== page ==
“I’m somewhere in Missouri,” Don Fraser tells me. As we speak, the program director for the organization “Bike the US for MS” is on his way to rendezvous with a group of fellow bicyclists.

After college, Fraser wasn’t quite sure what his next step should be. One thing he did know was that he wanted to bike across the country. Living with a mother who was diagnosed with Multiple Sclerosis (MS), Fraser started planning how he could make a difference via bicycling for her and others who suffered from the same health issue.

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The Ticker

All Grown Up

All Grown Up

SANTA CRUZ COUNTY > Big Brothers Big Sisters celebrates 30 years

In 1982, just 40 “littles” were matched with “bigs” in Santa Cruz County. Now, currently celebrating its 30th anniversary, Big Brothers Big Sisters of Santa Cruz County (BBBS) has placed more than 4,500 youths (called “littles”) in positive mentoring relationships with adult volunteers (called “bigs”).

The organization turned 30 on Thursday, June 14 and celebrated with an event that showcased the relationships created over the years. Julie Munnerlyn, coordinator of the 30th anniversary event, says the goal of BBBS is to create lasting, caring relationships that have a positive influence on both the big and the little involved.

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The Ticker

Woodies Once Again

Woodies Once Again

The 1950s Santa Cruz surf lifestyle is back—at least for a day this coming weekend.

On Saturday, June 23, 200-plus antique wood-bodied cars from across the country will come together for their 18th annual reunion on the Santa Cruz Wharf. The group will include an enormous variety of pre-1952 woodies.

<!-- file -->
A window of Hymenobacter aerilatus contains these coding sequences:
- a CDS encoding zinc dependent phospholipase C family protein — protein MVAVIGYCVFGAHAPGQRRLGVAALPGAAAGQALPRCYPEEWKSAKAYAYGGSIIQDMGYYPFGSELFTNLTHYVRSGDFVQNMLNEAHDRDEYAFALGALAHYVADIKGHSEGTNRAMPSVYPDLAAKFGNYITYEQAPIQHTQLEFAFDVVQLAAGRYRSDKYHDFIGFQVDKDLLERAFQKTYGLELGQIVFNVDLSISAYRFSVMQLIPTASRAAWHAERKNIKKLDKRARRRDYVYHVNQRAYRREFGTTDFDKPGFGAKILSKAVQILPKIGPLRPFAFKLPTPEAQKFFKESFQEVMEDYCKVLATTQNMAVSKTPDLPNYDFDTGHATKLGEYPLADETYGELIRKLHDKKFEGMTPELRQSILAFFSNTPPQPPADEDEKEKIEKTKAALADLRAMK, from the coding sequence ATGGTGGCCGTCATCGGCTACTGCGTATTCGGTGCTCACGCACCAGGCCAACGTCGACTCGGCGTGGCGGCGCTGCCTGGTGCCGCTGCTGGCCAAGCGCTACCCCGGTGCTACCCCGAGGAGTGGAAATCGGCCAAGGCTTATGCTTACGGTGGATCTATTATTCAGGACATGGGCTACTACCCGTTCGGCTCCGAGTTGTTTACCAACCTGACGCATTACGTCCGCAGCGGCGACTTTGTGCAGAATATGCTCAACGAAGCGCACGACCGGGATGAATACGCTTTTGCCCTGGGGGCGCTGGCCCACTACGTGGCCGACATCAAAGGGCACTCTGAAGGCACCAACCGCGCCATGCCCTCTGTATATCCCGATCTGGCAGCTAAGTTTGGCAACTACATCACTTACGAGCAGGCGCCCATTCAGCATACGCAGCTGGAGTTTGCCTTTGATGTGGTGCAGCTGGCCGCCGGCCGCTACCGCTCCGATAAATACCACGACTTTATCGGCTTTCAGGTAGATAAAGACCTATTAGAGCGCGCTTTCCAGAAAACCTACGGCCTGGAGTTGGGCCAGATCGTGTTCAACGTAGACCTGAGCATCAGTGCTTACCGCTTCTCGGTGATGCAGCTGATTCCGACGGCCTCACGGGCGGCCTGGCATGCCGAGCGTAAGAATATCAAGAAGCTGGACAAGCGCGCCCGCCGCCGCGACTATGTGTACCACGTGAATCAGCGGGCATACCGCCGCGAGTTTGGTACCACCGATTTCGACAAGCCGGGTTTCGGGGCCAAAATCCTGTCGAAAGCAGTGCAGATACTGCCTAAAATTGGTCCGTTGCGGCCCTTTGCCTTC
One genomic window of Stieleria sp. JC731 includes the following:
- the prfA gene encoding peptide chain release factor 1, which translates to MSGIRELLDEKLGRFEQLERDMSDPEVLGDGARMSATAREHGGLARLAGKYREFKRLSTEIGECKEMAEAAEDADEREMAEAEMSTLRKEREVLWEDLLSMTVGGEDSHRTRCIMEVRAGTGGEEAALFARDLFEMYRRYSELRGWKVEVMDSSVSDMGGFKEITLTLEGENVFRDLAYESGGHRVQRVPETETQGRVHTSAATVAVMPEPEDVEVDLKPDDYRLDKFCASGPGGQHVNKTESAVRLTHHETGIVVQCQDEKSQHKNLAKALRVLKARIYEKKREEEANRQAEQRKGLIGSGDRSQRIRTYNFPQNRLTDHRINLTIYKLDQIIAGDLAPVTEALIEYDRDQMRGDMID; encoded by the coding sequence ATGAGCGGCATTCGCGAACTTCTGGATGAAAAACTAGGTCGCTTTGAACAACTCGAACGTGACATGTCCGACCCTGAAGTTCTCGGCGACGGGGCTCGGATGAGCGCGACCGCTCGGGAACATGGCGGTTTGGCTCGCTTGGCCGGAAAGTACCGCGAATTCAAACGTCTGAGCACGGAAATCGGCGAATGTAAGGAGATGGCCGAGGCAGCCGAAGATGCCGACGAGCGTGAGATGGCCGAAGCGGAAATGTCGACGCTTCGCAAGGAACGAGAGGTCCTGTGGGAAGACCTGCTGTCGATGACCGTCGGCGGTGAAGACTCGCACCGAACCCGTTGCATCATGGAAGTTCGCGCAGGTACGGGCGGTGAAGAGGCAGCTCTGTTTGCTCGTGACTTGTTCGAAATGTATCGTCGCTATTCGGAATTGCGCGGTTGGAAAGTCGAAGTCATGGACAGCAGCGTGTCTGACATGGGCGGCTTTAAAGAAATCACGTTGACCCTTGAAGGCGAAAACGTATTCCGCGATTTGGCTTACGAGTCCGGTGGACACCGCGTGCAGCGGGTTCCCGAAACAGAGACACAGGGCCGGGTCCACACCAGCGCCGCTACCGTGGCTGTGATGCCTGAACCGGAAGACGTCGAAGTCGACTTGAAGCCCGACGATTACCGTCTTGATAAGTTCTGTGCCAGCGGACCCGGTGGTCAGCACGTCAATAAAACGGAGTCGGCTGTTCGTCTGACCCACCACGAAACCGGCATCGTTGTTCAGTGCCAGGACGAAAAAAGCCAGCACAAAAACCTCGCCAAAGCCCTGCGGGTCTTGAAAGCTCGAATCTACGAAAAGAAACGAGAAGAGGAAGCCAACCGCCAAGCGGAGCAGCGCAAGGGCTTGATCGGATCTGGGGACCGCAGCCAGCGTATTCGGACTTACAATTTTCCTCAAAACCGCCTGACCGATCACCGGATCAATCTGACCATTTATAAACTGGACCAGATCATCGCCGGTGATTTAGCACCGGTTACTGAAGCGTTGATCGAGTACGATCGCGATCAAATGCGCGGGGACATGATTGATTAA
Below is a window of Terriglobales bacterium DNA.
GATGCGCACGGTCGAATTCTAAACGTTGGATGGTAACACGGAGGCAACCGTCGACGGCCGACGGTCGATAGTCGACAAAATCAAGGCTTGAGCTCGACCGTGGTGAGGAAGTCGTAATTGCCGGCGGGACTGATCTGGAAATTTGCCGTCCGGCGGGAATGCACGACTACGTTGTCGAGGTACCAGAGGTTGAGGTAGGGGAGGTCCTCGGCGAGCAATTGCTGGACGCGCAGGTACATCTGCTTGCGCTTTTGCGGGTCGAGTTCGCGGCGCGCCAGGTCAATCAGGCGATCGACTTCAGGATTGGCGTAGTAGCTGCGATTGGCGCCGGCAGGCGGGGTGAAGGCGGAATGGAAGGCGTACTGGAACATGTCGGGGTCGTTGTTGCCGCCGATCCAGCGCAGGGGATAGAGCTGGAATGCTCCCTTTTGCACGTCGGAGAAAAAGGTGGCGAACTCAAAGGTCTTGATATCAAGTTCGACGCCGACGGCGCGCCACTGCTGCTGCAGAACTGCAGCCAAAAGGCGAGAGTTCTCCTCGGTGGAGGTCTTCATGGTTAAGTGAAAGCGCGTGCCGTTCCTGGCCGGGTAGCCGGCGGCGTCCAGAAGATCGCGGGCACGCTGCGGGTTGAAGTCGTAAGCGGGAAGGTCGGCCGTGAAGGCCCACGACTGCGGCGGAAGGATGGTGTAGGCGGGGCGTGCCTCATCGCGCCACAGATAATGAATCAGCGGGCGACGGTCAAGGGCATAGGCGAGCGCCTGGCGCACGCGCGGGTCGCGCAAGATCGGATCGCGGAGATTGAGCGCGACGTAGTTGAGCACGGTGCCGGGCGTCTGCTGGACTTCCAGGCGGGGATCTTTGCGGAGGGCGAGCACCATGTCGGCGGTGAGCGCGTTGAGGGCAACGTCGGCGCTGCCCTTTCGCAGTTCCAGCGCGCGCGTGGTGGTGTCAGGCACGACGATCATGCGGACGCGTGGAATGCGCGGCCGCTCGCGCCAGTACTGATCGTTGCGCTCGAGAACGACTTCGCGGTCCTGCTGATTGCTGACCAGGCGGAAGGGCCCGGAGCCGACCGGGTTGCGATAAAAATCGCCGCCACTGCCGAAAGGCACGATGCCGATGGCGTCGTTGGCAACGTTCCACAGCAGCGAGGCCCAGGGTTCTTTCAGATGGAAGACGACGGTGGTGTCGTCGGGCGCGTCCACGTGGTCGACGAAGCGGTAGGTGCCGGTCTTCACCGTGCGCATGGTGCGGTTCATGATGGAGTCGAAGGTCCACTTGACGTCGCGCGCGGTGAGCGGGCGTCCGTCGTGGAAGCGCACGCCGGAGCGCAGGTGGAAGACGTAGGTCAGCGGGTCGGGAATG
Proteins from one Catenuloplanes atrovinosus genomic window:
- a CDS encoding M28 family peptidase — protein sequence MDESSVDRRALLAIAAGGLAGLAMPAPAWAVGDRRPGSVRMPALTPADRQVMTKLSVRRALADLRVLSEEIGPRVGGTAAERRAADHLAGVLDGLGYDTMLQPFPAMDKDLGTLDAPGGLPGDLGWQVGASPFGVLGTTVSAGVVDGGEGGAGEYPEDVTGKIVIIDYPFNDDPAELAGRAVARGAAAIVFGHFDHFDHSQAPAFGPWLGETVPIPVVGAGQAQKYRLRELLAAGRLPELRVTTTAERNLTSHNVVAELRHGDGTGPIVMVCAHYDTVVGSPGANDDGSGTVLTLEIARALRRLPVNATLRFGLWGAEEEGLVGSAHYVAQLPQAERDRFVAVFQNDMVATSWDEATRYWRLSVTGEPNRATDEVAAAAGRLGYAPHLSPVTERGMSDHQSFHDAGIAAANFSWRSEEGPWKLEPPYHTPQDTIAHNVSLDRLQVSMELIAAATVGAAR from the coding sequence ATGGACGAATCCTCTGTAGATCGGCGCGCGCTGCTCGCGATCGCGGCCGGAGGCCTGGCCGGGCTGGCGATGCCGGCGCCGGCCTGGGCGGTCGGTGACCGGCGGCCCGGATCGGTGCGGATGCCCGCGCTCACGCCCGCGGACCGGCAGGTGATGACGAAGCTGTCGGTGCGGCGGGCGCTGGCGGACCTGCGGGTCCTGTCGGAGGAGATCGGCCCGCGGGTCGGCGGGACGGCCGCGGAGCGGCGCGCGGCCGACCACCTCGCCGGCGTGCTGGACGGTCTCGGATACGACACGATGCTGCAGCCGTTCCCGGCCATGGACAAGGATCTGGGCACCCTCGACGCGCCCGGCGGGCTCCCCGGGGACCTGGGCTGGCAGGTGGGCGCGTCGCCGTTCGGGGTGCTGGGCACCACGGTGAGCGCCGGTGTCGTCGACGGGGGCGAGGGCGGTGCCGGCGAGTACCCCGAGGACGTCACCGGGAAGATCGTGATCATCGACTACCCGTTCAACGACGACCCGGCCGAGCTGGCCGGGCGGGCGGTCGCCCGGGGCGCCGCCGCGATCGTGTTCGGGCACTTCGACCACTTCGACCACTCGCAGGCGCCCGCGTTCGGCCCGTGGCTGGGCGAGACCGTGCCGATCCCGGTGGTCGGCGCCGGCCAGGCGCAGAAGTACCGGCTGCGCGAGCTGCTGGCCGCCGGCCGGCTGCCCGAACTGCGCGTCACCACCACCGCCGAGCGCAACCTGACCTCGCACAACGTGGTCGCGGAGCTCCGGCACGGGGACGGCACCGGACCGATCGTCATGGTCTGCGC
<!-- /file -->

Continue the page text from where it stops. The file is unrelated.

In addition to showing off an impressive array of vintage cars to sizable crowds, the annual event brings back a feeling of nostalgia for many of its owners, as well as Santa Cruz locals. Don Iglesias, founder and “Club Kahuna” of the Santa Cruz Chapter of the National Woodie Club, says the event takes him back to his childhood—revisiting the vehicles recalls the feeling of being “a little boy peeking over the seat” in his parents’ old woodie, he says.

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The Ticker

Town Hall with a Twist

Town Hall with a Twist

SANTA CRUZ > Local nonprofit plans community meetings on the economy

“Doing something constructive always makes us feel much better about this mess in which we find ourselves, currently, in this nation,” says John French, founder of local nonprofit Article V for Our Children’s Future.

The organization looks to put heads together in Santa Cruz County, with the goal of discussing recent news in Washington, D.C. related to the declining job market in the United States. French hopes to make progress on the creation of jobs by bringing the community’s thoughts together with local and regional congressional representatives and economic experts.

To accomplish this, French is planning a series of virtual town hall meetings. Dubbed “e-town hall” meetings, the events will consist of Internet-based video conferences that will be taped in the Community Television Studio and streamed live online. Meetings will include a call-in number to help with widespread audience participation. French says the meetings will focus on subtopics of the main issue–like the best ways to create jobs–and will aim to reach a consensus among participants, representatives, experts, and citizens of the county regarding next moves.

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Mind & Body

A Love/Hate Relationship

A Love/Hate Relationship

Locals learn to love running in an unconventional program

According to Maggie Ellis, “If you think you hate running, [or] if you couldn’t run a half mile to save your life,” the Hate to Love Running Program is right up your alley.

Ellis is a certified health counselor and the director of The Hate to Love running program, which is now in its third year. Ellis was inspired to start the program by her own relationship with running: through a gentle progression of exercises, running transformed from a chore she hated doing into a true passion. Her program is geared toward beginning runners, and aims to help train them in a manageable way with the goal of completing a 5K run by the program’s end.

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The Ticker

O’Neill Makes History (Again)

O’Neill Makes History (Again)

Original surf shop established as California Point of Historic Interest